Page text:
One of the happiest days of my life was when I waited “patiently” for him to walk back up the gateway on the day of his return. Many mothers with similar hearts were waiting there with me (and fathers, sisters, brothers, wives, friends) stretching our necks to see if our soldier was the next soldier. As soldiers came through the ramp door, people in the airport stopped to watch, clapping and cheering as each one entered. The pride we felt had never been stronger. And then I saw his face, there was my son. Smiling as he turned the corner into the airport; thinner, a little worn, much more a man, was my son. That was a hug I will never forget.


Those reunions that you see on TV or on the internet, are emotional and good, but what one has to realize is, the war is not over for the soldier or his family; that soldier is still at war. The struggle for them in many ways has just begun; trying to fit back in to a life that they once knew yet doesn’t feel right to them anymore. Trying to understand the self-centeredness of Americans when they’ve seen the poverty, hurt, and war is a battle unto its own. Their lives, and the lives of their families, will never be the same.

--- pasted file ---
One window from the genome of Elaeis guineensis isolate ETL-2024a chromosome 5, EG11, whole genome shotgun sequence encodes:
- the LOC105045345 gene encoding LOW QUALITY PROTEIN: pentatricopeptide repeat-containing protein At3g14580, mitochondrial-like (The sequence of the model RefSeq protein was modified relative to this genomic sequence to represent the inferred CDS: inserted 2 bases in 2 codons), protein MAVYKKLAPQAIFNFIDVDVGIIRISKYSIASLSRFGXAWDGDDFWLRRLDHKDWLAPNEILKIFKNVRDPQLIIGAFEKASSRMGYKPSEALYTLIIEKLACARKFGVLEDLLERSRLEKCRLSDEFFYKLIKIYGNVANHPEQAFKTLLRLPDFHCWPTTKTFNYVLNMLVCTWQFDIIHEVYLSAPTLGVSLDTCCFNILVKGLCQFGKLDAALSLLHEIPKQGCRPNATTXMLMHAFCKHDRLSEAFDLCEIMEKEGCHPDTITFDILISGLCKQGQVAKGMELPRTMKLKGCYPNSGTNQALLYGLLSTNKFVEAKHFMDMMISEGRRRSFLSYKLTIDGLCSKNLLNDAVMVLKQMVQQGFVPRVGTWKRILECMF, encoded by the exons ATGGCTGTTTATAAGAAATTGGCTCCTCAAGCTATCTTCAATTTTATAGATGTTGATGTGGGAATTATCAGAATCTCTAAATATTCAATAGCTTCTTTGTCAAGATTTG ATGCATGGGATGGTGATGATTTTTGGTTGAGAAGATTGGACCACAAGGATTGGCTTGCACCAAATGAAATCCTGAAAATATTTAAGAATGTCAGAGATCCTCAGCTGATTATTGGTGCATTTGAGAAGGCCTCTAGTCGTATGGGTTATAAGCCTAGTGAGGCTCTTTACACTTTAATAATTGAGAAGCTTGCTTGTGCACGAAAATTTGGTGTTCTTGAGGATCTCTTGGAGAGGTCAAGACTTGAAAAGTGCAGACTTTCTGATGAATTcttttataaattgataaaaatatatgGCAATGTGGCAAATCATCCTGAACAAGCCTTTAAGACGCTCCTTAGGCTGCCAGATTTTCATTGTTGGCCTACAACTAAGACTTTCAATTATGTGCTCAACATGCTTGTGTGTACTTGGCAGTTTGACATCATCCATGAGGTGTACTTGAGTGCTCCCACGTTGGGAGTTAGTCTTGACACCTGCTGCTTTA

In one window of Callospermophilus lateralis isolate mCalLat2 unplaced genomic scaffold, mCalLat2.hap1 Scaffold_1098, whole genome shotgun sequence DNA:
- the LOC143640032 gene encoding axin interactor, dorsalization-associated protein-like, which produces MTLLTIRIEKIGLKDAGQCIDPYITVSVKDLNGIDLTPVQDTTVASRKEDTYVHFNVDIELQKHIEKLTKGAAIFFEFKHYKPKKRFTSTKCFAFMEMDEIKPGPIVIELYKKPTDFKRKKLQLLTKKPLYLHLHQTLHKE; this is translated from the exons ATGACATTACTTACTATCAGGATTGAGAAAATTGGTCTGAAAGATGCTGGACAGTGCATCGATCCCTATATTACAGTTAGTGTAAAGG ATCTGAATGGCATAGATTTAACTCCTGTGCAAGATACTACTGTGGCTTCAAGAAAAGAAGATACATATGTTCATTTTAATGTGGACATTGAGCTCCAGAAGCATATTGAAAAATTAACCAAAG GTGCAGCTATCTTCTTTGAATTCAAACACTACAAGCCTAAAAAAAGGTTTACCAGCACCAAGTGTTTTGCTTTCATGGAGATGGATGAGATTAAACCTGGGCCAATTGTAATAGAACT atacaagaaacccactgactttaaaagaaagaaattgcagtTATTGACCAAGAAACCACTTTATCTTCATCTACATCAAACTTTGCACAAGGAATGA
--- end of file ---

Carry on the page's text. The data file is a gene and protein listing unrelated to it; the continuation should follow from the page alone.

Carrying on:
God answered my prayers of my heart. It wasn’t immediate. It didn’t look like it I thought it would. It didn’t happen in the time frame that I was hoping for, but He did answer them. He used that time to mold and change me, along with my son. He used it for good, even in my pain as a mom who struggled (struggles) letting go. He used it to teach me full dependence on Him. He changed my heart to feel even greater compassion. He used it to show me that He is faithful and always keeps His promises; maybe not exactly how I envisioned, but I now see that God’s ways are far better than anything I could ever dream of! He brought me to a place that I believe God is for my son, for me, and trusting that His ways are always best even when the circumstances may not appear that way. For that I am thankful.


So, why did God choose to answer my prayer this way and not someone else’s? I do not know. He is God and I am not. I do know my heavy heart hurts for them. I do know to a certain degree the amount of pride they must feel, along with the indescribable grief. I do know the sacrifices not only the soldier made, but the family that was home supporting them. I know that God is good. I know that God is for you and for me, even when things appear differently. I know that it is my responsibility to pray for the families of those who we remember today as they remember their loved one. I also know it’s my responsibility to pray for the men and women serving today, along with their families, for their protection, provision, and peace so that you and I can live free. This sacrifice that we take for granted every day, for the freedom to “post” our thoughts and opinions, to live freely, has been paid for at a great cost. So, my heartfelt gratitude on this Memorial Day, and every day, goes out to all who gave of their lives, to those who continue to serve the country, and their families at home. That is what makes this country great.